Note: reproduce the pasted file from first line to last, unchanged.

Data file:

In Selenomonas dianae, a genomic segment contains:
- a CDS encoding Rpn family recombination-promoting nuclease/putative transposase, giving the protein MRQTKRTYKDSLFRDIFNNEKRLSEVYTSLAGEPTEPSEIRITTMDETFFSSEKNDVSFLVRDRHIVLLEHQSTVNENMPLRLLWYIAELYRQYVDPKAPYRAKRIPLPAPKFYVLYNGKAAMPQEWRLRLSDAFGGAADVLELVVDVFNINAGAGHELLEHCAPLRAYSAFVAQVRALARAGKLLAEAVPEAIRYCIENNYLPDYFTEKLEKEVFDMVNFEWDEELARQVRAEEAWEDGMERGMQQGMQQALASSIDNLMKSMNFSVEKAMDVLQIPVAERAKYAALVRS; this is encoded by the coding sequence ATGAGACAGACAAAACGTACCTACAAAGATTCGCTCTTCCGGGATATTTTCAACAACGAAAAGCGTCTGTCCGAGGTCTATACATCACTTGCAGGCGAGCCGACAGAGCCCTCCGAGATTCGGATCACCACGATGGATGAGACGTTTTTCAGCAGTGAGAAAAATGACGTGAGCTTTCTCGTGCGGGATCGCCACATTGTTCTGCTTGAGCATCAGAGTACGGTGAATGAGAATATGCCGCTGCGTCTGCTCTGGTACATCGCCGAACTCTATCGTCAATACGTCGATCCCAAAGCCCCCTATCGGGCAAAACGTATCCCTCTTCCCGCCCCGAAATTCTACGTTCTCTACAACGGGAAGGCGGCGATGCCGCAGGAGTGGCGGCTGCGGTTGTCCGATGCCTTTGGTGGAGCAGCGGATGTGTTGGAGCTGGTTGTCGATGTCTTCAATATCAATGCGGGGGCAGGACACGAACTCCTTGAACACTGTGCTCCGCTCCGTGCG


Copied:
In Selenomonas dianae, a genomic segment contains:
- a CDS encoding Rpn family recombination-promoting nuclease/putative transposase, giving the protein MRQTKRTYKDSLFRDIFNNEKRLSEVYTSLAGEPTEPSEIRITTMDETFFSSEKNDVSFLVRDRHIVLLEHQSTVNENMPLRLLWYIAELYRQYVDPKAPYRAKRIPLPAPKFYVLYNGKAAMPQEWRLRLSDAFGGAADVLELVVDVFNINAGAGHELLEHCAPLRAYSAFVAQVRALARAGKLLAEAVPEAIRYCIENNYLPDYFTEKLEKEVFDMVNFEWDEELARQVRAEEAWEDGMERGMQQGMQQALASSIDNLMKSMNFSVEKAMDVLQIPVAERAKYAALVRS; this is encoded by the coding sequence ATGAGACAGACAAAACGTACCTACAAAGATTCGCTCTTCCGGGATATTTTCAACAACGAAAAGCGTCTGTCCGAGGTCTATACATCACTTGCAGGCGAGCCGACAGAGCCCTCCGAGATTCGGATCACCACGATGGATGAGACGTTTTTCAGCAGTGAGAAAAATGACGTGAGCTTTCTCGTGCGGGATCGCCACATTGTTCTGCTTGAGCATCAGAGTACGGTGAATGAGAATATGCCGCTGCGTCTGCTCTGGTACATCGCCGAACTCTATCGTCAATACGTCGATCCCAAAGCCCCCTATCGGGCAAAACGTATCCCTCTTCCCGCCCCGAAATTCTACGTTCTCTACAACGGGAAGGCGGCGATGCCGCAGGAGTGGCGGCTGCGGTTGTCCGATGCCTTTGGTGGAGCAGCGGATGTGTTGGAGCTGGTTGTCGATGTCTTCAATATCAATGCGGGGGCAGGACACGAACTCCTTGAACACTGTGCTCCGCTCCGTGCG